writes: What are our EC and Nato partners doing to reduce threat? It is one thing to control airports but entirely another to try to control ports where people have travelled overland.


    Professor Andrew Silke from the University of East London tells the BBC News Channel he believes today's announcement is a reaction to the killing of James Foley.

    But he says he is not convinced it is necessary, with strong measures already in place in the UK.


    Prof Silke says most people returning from Iraq and Syria are not going to get involved in terrorism back in the UK.

    Alex Thomson, of Channel 4 News

    tweets: Have the WMDs of yesteryear become the returning jihadis of today?

    Paul Waugh, editor of PoliticsHome website

    tweets: Nigel Farage called for passport curbs on Aug 19. Yday, Clegg agreed, tday Cam does. Good e.g. of #UKIP impact on UK politics

    Dominic Casciani Home affairs correspondent, BBC News

    tweets: I'm a bit confused about why the government needs to have a new power to withhold passports - Home Secretary can already do that.


    Islamic State, which following its gains in Syria and Iraq stands with al-Qaeda as one of the most dangerous jihadist groups, is profiled here.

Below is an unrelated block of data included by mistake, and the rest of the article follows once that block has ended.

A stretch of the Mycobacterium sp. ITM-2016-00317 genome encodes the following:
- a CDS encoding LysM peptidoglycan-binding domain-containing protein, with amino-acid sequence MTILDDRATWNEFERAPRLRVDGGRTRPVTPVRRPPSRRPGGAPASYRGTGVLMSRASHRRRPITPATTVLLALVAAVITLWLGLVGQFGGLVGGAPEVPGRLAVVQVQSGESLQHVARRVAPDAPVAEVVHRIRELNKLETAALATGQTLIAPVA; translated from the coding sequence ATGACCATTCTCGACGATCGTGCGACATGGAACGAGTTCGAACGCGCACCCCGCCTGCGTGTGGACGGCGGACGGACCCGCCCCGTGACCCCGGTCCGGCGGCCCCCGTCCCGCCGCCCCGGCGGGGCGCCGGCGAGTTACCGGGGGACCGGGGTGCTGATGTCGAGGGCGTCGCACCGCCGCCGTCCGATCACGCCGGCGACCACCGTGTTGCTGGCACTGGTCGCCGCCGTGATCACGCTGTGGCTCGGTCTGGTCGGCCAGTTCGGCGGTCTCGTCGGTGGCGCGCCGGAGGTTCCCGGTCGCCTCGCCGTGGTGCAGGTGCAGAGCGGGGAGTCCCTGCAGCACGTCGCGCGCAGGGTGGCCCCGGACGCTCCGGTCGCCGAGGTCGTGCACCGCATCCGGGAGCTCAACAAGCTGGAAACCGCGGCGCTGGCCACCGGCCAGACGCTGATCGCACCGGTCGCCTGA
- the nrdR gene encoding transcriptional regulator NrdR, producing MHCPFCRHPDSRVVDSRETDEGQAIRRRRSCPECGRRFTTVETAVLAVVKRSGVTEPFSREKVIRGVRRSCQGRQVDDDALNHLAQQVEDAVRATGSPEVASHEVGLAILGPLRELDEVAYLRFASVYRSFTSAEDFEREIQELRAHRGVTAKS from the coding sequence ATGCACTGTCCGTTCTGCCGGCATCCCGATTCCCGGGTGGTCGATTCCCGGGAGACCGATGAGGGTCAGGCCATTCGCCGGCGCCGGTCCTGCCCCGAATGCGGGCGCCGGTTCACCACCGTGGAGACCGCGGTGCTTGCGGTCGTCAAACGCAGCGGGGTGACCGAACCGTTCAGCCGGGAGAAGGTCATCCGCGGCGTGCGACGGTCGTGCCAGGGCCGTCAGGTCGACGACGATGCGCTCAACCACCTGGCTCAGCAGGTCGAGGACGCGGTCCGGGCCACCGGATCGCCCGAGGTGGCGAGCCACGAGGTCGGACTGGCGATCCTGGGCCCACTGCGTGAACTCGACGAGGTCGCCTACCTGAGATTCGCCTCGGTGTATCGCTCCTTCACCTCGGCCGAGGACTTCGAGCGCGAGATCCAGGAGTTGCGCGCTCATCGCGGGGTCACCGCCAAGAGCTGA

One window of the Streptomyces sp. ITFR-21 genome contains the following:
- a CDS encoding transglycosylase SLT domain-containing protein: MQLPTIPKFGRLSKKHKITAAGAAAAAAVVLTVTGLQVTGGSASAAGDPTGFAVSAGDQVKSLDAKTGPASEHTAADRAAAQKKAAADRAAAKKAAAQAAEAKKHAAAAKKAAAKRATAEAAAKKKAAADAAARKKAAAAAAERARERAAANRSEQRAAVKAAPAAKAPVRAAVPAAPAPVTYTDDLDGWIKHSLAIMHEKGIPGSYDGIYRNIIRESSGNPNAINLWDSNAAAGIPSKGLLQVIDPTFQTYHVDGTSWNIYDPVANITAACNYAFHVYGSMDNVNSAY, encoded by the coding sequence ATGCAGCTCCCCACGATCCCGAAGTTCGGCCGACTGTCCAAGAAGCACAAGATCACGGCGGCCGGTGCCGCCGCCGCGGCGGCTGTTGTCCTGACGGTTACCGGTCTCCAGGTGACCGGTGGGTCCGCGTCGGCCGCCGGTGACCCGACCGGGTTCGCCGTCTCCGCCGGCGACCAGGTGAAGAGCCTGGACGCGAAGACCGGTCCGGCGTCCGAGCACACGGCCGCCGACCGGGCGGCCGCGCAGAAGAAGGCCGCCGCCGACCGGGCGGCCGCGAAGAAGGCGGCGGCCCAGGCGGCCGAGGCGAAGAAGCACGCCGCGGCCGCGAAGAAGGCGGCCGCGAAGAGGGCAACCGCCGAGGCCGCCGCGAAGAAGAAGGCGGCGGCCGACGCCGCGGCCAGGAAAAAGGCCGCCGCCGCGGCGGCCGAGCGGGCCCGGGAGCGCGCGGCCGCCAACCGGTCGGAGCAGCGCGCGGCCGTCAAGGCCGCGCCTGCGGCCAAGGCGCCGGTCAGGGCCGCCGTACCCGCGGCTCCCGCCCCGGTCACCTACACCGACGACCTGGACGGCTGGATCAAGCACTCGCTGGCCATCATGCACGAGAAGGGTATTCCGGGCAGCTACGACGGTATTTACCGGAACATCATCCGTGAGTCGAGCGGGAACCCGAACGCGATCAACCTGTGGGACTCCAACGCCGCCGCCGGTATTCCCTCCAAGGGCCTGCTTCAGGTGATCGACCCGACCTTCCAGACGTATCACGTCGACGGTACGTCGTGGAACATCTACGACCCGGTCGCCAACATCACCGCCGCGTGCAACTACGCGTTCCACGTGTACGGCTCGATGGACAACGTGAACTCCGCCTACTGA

Obi Wan Connobi

    tweets: @BBC_HaveYourSay How many british Muslims support an islamic state is a question that needs to be asked.


    Baroness Neville-Jones, a former head of the Joint Intelligence Committee, says she is "not surprised" the terror threat has been raised.

    She tells BBC News it is "not something you do for the sake of it".

    tha root

    tweets: @BBC_HaveYourSay ISIS are the result of westen intervention. This is what happens when you supply rebels with Arms

    15:36: Dominic Casciani Home affairs correspondent, BBC News

    offers analysis of the decision to raise the UK terror threat level in our report here.